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It doesn't say on the data-sheet, but I'm curious where i can find if Microchip uses IEC or SI as standard for there memory sizes.

For example:

http://ww1.microchip.com/downloads/en/DeviceDoc/21754M.pdf

The Microchip Technology Inc. 24AA512/24LC512/ 24FC512 (24XX512*) is a 64K x 8 (512 Kbit) Serial Electrically Erasable PROM, capable of operation across a broad voltage range (1.7V to 5.5V)….

My question is:

By IEC (binary) its

(512*1024)/8 = 65.536 bytes

but according to SI its

(512*1000)/8 = 64.000 bytes

Anyone?

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    \$\begingroup\$ Think about how addressing has to work inside these memories. It's going to be a power of 2. Therefore "64K x 8" means 65536 bytes of 8 bits each. \$\endgroup\$ – Olin Lathrop Dec 16 '13 at 17:13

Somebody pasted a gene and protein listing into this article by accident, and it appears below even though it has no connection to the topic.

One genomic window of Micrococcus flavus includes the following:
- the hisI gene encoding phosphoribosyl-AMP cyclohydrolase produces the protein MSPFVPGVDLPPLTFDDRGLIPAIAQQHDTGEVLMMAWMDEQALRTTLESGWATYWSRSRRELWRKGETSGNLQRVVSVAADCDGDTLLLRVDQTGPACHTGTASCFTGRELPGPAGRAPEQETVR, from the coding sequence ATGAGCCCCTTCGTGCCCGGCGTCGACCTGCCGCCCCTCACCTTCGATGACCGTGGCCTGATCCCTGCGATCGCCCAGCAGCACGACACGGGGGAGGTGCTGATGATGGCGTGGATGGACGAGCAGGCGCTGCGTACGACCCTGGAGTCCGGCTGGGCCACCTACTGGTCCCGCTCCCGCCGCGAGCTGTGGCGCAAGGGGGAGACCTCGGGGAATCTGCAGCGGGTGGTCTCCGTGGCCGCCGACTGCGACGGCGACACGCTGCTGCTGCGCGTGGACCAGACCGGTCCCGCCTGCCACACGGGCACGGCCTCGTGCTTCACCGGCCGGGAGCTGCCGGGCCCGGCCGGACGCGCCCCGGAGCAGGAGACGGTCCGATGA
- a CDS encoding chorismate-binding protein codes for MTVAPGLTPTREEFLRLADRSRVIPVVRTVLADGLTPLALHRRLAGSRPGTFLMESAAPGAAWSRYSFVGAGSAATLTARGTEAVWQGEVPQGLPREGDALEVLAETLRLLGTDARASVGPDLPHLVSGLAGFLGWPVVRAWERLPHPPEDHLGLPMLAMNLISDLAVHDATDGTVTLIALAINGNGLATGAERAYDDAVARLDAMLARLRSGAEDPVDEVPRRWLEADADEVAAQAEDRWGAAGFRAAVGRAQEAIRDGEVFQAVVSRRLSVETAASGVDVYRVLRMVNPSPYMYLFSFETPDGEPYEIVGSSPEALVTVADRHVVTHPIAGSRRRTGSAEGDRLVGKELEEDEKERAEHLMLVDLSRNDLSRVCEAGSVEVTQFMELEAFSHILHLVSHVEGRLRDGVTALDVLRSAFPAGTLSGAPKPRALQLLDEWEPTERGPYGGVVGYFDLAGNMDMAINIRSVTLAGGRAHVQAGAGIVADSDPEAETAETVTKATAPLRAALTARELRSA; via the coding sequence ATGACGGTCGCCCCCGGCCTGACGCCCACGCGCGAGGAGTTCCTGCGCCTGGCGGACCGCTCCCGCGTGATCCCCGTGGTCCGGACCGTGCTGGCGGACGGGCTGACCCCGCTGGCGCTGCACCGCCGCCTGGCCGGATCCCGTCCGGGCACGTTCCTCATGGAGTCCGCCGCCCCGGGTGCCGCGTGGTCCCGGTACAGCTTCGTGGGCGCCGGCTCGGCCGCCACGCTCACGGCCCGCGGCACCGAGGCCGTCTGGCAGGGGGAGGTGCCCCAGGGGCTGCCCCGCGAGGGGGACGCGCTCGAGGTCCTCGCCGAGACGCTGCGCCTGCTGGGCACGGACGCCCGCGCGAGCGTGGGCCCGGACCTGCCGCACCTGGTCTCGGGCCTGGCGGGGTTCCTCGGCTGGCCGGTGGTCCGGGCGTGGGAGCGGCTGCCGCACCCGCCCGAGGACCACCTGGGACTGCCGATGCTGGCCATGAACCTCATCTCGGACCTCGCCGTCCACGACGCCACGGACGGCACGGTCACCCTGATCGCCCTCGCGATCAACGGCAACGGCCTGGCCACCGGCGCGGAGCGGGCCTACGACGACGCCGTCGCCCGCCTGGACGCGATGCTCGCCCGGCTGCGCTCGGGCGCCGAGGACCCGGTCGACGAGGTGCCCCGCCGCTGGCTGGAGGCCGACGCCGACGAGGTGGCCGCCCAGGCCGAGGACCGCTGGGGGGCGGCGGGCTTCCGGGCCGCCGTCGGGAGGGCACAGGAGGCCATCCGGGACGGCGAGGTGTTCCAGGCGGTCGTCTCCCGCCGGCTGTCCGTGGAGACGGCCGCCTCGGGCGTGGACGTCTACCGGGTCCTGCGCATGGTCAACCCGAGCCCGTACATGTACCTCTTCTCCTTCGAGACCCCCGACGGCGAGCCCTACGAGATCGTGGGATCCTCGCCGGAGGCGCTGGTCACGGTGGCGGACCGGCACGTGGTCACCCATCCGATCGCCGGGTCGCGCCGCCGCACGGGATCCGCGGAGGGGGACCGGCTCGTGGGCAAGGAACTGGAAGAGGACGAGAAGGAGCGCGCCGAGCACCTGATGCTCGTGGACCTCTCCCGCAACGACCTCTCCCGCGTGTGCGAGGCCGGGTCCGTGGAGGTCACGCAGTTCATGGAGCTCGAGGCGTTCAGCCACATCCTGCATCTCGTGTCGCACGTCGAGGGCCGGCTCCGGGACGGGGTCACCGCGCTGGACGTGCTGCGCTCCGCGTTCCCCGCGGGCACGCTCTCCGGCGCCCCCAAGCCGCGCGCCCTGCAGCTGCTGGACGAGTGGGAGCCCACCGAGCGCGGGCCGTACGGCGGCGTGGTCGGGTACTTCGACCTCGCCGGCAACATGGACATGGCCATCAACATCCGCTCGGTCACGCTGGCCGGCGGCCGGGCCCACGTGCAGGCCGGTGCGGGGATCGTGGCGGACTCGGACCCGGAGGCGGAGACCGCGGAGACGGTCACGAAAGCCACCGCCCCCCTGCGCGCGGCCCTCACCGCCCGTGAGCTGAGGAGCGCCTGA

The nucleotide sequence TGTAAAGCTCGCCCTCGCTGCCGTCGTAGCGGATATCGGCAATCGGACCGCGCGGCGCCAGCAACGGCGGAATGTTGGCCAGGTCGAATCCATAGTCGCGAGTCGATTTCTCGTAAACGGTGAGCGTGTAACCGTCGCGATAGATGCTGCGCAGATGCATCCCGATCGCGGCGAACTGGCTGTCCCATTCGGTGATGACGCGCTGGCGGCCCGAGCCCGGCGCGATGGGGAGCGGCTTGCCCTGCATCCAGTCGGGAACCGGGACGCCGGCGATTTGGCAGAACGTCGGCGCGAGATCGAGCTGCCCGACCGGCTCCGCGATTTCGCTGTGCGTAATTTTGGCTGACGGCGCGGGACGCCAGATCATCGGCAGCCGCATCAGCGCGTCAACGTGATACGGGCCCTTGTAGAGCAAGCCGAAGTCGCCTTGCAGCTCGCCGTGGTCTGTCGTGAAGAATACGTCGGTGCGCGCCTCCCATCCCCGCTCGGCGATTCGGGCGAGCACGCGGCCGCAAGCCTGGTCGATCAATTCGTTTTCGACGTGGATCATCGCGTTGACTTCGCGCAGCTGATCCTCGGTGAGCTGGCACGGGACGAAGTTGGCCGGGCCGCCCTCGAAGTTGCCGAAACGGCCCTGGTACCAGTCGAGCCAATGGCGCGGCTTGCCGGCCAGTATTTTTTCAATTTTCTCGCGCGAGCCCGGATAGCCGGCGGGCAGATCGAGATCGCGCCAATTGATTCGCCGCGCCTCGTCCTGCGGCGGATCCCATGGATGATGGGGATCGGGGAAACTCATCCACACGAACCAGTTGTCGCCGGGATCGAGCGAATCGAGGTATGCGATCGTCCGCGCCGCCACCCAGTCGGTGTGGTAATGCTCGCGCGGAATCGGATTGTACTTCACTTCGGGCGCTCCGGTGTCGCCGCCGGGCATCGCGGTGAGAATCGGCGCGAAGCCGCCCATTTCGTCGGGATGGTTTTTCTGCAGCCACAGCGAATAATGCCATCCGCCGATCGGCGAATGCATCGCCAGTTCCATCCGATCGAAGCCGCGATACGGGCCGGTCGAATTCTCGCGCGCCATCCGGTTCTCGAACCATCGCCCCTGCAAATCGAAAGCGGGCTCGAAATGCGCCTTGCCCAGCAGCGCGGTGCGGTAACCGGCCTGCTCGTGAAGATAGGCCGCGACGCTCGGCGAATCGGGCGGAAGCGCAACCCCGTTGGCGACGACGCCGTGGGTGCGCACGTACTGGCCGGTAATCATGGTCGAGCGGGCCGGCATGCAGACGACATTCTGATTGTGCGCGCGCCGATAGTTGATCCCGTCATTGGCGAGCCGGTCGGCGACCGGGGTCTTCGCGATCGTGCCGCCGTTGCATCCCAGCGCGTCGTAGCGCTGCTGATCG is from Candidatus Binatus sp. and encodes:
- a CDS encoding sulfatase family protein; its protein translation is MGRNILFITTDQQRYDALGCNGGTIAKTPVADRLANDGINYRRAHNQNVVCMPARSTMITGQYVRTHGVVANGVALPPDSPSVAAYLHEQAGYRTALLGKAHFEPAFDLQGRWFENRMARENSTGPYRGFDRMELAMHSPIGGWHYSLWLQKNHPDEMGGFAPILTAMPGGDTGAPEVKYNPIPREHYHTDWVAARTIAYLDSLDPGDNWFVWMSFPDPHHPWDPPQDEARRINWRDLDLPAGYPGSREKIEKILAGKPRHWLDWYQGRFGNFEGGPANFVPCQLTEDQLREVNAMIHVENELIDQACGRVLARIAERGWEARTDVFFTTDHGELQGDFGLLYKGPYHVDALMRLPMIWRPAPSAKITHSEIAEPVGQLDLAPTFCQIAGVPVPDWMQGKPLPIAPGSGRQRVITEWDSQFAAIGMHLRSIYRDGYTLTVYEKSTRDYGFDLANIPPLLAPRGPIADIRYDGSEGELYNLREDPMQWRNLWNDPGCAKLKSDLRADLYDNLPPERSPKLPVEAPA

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I thought SI could be distinguished by the lowercase 'k'? In any case, because of the structure of address lines, memory is almost always a power of two in size. So it's 65536 bytes.

(Hard disk manufacturers have taken to using SI as it produces larger numbers for the same number of storage units, but this hasn't spread to RAM/EEPROM yet)

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  • \$\begingroup\$ That's right, there's a bit of a table of alternatives at en.wikipedia.org/wiki/Kibibyte for byte sizes although I haven't seen KiB used much in practice. \$\endgroup\$ – PeterJ Dec 16 '13 at 11:13

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